Cancel Culture: For the Few, Not the Many?


12th August 2021

On the launch night for GB News Andrew Neil said that the channel aimed to “expose the growing promotion of cancel culture”. This was just one example of the numerous discussions and outcries (plus some head-scratching and soul-searching) that have been sparked over the past couple of years by the issue of “cancel culture”.

But to what degree does this any of this actually resonate with the general public?

When the band Chic first performed their 1981 song “Your Love is Cancelled”, which was inspired by a bad date Nile Rodgers had been on, they could scarcely have imagined that the phrase they had coined would still be resonating 30 years later – and with such frequency and strength. And yet here we are.

“Cancelling” is a term commonly used to describe the public shaming of a member of a community for a perceived violation of that community’s standards, by other members of that community, often with the intention of discouraging people from buying their products or employing them. JK Rowling, Dr Seuss and Dumbo are just three recent examples of supposed cancelling that have received widespread attention.

To test the public’s understanding of the term, at Deltapoll we asked a representative sample of British adults the following question: “There have been reports of campaigns, often beginning on social media, that set out to ‘cancel’ specific celebrities and other public figures because of things they have said or done. Have you heard about this happening in the past couple of months?”

In response, half of British adults said no, they had not heard about this. Furthermore, just under a quarter (24 per cent) said they had heard of the term but were unable to name anyone whom others had attempted to cancel. Just under one in six (15 per cent) British adults was able to name anyone who had faced an attempted cancelling – a figure virtually unchanged from the 16 per cent when we asked the same question in 2020.

“There have been reports of campaigns, often beginning on social media, that set out to ‘cancel’ specific celebrities and other public figures because of things they have said or done. Have you heard about this happening in the last couple of months?”

As is often the case, there were differences across the age groups, with millennials and 18- to 24-year-olds significantly more likely to be able to provide at least one name. Even among the latter group, however, fewer than a third could name anybody.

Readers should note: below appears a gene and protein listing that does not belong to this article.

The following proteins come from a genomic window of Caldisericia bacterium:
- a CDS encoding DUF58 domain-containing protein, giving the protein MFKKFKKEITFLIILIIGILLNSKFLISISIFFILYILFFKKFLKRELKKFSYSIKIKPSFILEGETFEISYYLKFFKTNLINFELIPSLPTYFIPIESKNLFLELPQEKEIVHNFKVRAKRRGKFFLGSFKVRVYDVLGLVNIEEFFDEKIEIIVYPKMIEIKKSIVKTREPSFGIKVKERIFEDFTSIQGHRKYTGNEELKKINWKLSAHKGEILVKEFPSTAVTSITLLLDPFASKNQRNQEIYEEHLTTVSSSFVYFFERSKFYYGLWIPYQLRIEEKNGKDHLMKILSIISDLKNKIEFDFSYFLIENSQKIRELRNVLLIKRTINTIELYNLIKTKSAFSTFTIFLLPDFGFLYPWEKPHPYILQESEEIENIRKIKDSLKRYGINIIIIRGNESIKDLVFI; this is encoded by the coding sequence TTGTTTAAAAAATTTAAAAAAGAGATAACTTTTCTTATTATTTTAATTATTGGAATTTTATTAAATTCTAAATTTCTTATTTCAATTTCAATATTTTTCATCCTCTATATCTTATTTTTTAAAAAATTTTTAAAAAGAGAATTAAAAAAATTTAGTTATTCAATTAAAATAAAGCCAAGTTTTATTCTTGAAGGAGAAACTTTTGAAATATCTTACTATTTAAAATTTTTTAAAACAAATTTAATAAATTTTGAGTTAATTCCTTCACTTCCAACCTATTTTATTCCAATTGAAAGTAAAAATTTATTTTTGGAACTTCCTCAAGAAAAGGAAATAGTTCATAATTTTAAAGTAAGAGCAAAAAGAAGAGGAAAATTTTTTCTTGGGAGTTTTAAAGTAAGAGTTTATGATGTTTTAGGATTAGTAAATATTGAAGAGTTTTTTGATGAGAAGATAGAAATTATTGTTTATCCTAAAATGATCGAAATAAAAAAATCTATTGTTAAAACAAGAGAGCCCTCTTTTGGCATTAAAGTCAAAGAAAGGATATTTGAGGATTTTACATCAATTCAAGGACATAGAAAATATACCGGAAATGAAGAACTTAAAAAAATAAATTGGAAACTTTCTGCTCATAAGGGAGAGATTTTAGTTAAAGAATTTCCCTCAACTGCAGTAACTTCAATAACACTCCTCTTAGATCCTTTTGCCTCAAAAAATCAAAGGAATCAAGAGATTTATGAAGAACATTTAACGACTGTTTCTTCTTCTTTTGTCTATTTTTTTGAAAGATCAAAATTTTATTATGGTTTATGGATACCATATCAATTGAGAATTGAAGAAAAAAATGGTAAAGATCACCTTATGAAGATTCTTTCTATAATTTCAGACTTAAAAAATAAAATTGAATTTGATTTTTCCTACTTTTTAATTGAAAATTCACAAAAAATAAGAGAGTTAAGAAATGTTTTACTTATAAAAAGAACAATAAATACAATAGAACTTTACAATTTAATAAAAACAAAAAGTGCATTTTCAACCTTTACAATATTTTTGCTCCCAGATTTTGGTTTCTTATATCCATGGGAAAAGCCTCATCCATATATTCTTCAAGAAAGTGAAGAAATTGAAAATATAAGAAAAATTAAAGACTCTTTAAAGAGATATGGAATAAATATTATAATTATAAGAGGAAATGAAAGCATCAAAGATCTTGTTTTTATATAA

Rowling was the cancelled celebrity most likely to be mentioned unprompted, as she was last year, with the YouTuber and make-up artist James Charles coming second. They were the only two people who more than one in 50 (2 per cent) of the British population was able to name as someone who had been cancelled. Even the Harry Potter author was only cited by just over a quarter (28 per cent) of those respondents who could name someone – equivalent to just 4 per cent of the total population.

When these respondents were then asked if they personally supported the campaigns to cancel any of these public figures, seven out of ten said no. The end result of this is that fewer than one in 20 British adults (4 per cent) could name any celebrity whose cancellation they supported.

While it is true that this figure rises to as high as one in seven 18- to 24-year-olds, we are still talking about very small proportions of the population. It is a classic case of noise being confused with volume. Voices in both the traditional media and on social media may be loud, but this data shows they are not numerous.

Of course, being cancelled can take many forms and certainly does not refer just to the response of the British population as a whole. Targeted public shaming can still be hugely damaging to an individual’s career, prospects or life, even when it takes place solely within the confines of a much smaller group or community – as every Regina George knows.

But if you are genuinely concerned that the people of Britain are collectively ostracising certain public figures, then you can relax; the evidence does not support that conclusion.

And the idea that the nation is gripped by the growing promotion of cancel culture? That idea should probably be, well, cancelled.

Deltapoll interviewed 1,590 British adults online between 23 and 26 July 2021 and 2,380 British adults online between 16 and 19 July 2020. The data have been weighted to be representative of the British adult population as a whole.

A version of this article originally appeared in The New Statesman.

The full results can be viewed here.

Joe TwymanAuthor: Joe Twyman